Exclusive: Olympus removed auditor after accounting
By Nathan Layne and Kirstin Ridley
TOKYO/LONDON (Reuters) - Japan's Olympus Corp replaced its auditor in 2009 after a disagreement over how to account for several acquisitions, but it decided not to reveal the dispute to investors, an internal document shows.
Olympus has lost 55 percent of its market value since its former chief executive blew the whistle on a series of strange deals over the past five years, including the payment of a massive $687 million advisory fee.
In May 2009, Tsuyoshi Kikukawa, the then president of the camera-maker and medical equipment firm, announced that the contract for its then auditor, KPMG, had ended and that another global accounting firm, Ernst & Young, would take over.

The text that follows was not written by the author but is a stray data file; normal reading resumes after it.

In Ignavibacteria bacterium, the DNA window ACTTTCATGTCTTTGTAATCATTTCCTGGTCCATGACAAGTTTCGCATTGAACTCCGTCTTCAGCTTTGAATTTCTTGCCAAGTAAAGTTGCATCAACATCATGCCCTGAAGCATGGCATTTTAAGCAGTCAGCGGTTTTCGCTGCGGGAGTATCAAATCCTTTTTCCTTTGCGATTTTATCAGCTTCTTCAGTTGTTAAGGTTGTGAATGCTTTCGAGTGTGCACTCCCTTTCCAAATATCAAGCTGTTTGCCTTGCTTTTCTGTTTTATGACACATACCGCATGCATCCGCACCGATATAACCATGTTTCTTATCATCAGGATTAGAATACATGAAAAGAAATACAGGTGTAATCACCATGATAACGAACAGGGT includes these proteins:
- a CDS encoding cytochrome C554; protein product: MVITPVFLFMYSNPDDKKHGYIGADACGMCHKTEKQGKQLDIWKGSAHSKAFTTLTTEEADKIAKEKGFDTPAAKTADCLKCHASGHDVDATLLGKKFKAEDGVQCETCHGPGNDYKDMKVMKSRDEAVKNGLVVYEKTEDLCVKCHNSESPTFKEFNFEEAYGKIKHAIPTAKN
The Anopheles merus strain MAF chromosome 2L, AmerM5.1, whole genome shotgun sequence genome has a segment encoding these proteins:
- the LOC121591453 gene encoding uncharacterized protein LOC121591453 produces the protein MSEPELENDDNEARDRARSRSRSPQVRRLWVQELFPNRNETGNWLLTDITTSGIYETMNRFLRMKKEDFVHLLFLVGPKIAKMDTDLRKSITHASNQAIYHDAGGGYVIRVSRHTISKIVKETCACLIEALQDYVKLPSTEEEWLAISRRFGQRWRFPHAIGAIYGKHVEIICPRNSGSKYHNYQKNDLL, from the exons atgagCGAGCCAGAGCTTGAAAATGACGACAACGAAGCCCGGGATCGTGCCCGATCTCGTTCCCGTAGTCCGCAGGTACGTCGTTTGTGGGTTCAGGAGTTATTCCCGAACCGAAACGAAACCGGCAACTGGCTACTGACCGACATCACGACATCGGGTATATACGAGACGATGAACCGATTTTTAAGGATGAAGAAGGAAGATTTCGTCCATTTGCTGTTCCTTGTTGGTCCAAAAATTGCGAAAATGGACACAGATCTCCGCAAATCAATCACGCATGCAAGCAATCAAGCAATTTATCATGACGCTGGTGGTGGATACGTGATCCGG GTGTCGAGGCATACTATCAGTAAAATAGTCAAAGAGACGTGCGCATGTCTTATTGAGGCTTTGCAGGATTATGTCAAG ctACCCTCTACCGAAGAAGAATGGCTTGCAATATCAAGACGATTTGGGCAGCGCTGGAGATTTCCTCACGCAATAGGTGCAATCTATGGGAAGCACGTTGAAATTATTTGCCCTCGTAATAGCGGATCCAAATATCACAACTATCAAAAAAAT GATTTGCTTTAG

Kikukawa made no mention of any row with KPMG, although Japanese disclosure rules require companies to notify investors of "any matters concerning the opinions" of an outgoing auditor.
In a confidential internal document, Kikukawa wrote to executives in the United States and Europe, revealing that there had been a disagreement with KPMG which he did not plan to disclose to the stock market.
"The release to be published today says that the reason of this termination is due simply to expiry of accounting auditors' terms of office," Kikukawa said in the letter dated May 25, 2009, which was written in English.
"I, however, would like to personally tell both of you about the circumstances behind this decision for your understanding."
Kikukawa outlined a rift between management and KPMG over the goodwill impairment of some consolidated firms and over its $2.2 billion purchase of UK medical device firm Gyrus in 2008. Continued...